I may not understand who allows such high-density office/ residential/ commercial projects when there is no accompanying enhancement of water supply and sewerage systems, road networks or for that matter parking facilities, making those forced to use either by visiting, renting or buying in any such project utterly miserable (even passersby are not spared the agony of clogged-up traffic). But I do know why this happens and so do you.
Just a few days ago, the Sindh chief minister was complaining that the prime minister promises federally funded projects but then funds are not forthcoming. The central government retorted with its own factsheet and quoted the example of the multimillion-gallon bulk water supply scheme to Karachi called K-4. It said the federal funds pledged for the critically needed project had been disbursed months ago while the Sindh government which was supposed to make available 50pc of the project cost out of its own resources was still to come up with its share.
Understandably, there is politics involved here. You can take your pick who to believe and so can I. But that isn’t the point, is it? In all this to-ing and fro-ing who is left holding the short end of the stick? The people of Karachi.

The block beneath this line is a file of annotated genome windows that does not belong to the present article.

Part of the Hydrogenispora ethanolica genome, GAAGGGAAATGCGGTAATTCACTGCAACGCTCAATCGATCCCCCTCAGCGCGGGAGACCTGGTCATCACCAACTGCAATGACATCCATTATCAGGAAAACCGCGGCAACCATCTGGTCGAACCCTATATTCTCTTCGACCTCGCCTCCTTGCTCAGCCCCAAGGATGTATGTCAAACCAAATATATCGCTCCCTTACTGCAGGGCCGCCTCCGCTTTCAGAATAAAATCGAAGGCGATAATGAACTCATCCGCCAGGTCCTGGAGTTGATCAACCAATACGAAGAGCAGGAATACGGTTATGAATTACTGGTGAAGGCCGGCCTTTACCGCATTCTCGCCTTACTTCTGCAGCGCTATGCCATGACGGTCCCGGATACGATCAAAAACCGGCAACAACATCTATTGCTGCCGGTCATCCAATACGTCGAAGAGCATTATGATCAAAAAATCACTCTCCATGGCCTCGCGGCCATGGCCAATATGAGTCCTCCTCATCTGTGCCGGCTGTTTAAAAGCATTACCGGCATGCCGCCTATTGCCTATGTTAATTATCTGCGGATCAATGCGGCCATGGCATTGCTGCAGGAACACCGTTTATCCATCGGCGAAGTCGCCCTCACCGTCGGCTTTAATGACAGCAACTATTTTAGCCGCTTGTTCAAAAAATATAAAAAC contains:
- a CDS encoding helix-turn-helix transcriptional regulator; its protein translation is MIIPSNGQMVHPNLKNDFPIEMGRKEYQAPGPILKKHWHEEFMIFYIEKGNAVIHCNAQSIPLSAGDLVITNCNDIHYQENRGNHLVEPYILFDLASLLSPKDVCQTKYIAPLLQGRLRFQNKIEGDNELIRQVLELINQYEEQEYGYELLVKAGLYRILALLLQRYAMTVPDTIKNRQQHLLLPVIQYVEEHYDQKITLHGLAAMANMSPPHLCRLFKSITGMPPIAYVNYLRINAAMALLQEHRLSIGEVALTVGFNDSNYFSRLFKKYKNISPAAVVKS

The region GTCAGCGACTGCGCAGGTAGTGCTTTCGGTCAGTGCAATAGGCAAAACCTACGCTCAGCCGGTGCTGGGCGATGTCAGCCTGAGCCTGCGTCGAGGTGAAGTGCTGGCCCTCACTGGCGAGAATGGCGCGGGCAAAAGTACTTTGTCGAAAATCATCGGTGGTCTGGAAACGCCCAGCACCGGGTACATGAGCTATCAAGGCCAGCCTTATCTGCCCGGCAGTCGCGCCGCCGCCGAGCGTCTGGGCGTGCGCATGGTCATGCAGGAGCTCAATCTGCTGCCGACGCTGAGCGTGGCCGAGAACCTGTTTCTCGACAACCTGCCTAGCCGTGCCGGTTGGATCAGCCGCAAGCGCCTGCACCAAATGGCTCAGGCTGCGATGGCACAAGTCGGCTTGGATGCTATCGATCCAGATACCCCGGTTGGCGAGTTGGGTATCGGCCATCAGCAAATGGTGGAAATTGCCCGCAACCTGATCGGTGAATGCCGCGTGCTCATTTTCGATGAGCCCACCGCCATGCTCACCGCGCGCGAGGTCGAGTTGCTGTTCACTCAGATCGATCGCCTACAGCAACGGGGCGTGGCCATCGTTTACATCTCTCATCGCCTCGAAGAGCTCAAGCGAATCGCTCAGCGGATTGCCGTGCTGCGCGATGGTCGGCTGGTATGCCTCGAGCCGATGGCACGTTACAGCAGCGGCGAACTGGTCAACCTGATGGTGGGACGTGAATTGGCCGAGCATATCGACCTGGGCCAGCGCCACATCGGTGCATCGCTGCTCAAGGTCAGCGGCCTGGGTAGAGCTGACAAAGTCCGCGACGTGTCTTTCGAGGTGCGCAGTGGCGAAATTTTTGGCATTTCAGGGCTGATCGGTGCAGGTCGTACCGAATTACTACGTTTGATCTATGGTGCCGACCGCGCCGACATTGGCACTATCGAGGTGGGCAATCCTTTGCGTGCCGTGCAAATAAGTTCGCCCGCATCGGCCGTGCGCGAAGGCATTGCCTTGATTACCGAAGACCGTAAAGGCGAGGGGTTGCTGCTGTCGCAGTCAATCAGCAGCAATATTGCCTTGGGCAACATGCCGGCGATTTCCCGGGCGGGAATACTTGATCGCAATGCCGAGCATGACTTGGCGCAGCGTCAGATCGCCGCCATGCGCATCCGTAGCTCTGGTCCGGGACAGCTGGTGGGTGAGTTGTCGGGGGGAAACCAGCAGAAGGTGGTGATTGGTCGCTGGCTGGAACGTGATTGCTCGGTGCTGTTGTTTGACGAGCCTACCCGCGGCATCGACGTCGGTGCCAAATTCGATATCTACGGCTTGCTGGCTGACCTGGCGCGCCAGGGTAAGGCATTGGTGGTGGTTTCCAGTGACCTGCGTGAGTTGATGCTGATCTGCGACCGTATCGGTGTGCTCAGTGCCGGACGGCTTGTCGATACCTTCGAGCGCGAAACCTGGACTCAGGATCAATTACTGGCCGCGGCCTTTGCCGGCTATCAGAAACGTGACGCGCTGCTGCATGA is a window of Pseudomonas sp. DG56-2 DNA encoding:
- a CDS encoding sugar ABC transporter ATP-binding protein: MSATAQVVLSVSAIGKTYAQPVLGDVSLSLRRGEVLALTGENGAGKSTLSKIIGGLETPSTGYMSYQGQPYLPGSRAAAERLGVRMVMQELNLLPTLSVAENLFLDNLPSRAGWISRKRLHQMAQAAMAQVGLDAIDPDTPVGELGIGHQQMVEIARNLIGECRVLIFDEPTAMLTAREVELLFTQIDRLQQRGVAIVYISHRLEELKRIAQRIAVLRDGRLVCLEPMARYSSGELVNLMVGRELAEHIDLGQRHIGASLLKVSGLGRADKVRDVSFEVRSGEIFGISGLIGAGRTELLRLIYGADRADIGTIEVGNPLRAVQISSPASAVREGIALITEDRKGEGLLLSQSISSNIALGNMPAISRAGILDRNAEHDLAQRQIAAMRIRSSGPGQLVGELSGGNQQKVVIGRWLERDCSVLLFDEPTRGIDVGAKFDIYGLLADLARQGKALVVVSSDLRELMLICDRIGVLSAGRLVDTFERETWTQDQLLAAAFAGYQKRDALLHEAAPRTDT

The compromises made by the most numerically superior representative party of the city, the MQM, in terms of accepting watered-down local bodies even when the much-delayed civic elections are being finally held means the city will remain voiceless. Even when MQM had teeth it failed to give its voters a viable public transport system.
The myopic PPP, which should have tried to make most of the situation once the MQM appeared sidelined by pumping in funds and carrying out exemplary development in Karachi to win over support, seems to have forsaken the city as its electoral interests remain restricted to one or two constituencies here and mostly in rural Sindh.
Today ‘development’ in Karachi is tragically synonymous with haphazard, misprioritised projects initiated with the specific purpose of milking the metropolis for the last penny possible so the pockets of the decision-makers and their cronies are lined.
One Parween Rehman may have been silenced but there remain many voices advocating sane and sustainable urban planning and development. If you haven’t read or heard architect and town-planner Arif Hasan, I suggest you do.
There are solutions aplenty and viable ones at that. But is there anyone who will step forward to take ownership of Karachi just like an array of military (Lt-Gen Jilani) and civilian leaders from Nawaz and Shahbaz Sharif to Pervaiz Elahi to the Sharifs again did for Lahore?
As I have driven around the city of my birth these past few days, I have been filled with nostalgia of the city that was in my childhood in the 1960s and despair at what I see today. Will someone rescue it or will it be left to choke on its own vomit?
The writer is a former editor of Dawn.
Published in Dawn, November 21st, 2015